Kanban (which means signboard or billboard in Japanese) is a visual-based project management method that also incorporates some elements of change management. Its focus isn’t necessarily on the task, but the process behind it. Kanban’s objective is to increase collaboration between team members while limiting unnecessary work.
Focusing on Stories
Kanban organizes projects or tasks into “stories”, just like in Agile. These stories travel across a board that’s organized into multiple columns.
Stories are taken from the backlog of pending stories and are placed in a “queue”—so called because these stories are lined up in terms of priority. Stories at the top always start first, and the queue advances once the first story is begun and shifted to another column.
Each column is unique to the organization and how it works. These columns represent different phases the story needs to go through before it can be considered finished. Columns are not job titles, but instead strictly limit the scope of each phase. Once the scope of a column is completed, it is shifted to the next column over.
But what makes Kanban “Lean” is that there is a built-in method for limiting the amount of projects on the go. Each column has a limit on the number of stories within it, based on the number of people available. As Kanban computes it, there will always be more people available than work.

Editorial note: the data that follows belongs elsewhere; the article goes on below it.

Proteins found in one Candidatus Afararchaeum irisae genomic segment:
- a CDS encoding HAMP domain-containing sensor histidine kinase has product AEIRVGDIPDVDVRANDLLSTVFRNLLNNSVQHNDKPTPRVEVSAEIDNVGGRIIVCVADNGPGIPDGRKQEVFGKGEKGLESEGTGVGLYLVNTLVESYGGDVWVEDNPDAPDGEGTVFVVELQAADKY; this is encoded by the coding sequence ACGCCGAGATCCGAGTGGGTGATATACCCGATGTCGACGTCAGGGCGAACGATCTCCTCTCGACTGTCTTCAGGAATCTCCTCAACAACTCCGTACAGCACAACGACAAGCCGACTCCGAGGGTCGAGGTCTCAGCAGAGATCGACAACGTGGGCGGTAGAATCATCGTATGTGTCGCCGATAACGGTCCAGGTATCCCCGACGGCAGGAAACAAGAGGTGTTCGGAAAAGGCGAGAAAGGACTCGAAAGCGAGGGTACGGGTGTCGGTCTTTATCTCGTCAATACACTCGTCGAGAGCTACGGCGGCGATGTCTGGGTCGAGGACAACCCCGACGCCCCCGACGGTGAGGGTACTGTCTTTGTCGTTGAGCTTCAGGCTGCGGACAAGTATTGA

This promotes collaboration between stories and, combined with the “queue” system, helps teams stay focused on one task a time (because team members will only work on stories at the top of each column). They will rarely get distracted by multiple running projects.
Change Built In
Kanban understands that organizations are constantly subject to change, and so it has change built into its core principles and practices. Kanban places a strong emphasis on incremental changes, respecting current processes that work, and strong leadership at all levels. All these combine to create a system that will ideally gain broad support within the organization while implementing gradual but effective change.
Managing the Backlog
Kanban is primarily used for software development, although it can still be used for non-software applications. The important thing to have is a steady stream of work and the ability to analyze and prioritize based on current needs. Managing the backlog just as important—if not more so—than the rest of the process, because this determines which projects get done and in what order.
Image credit, Flickr, Dennis Hamilton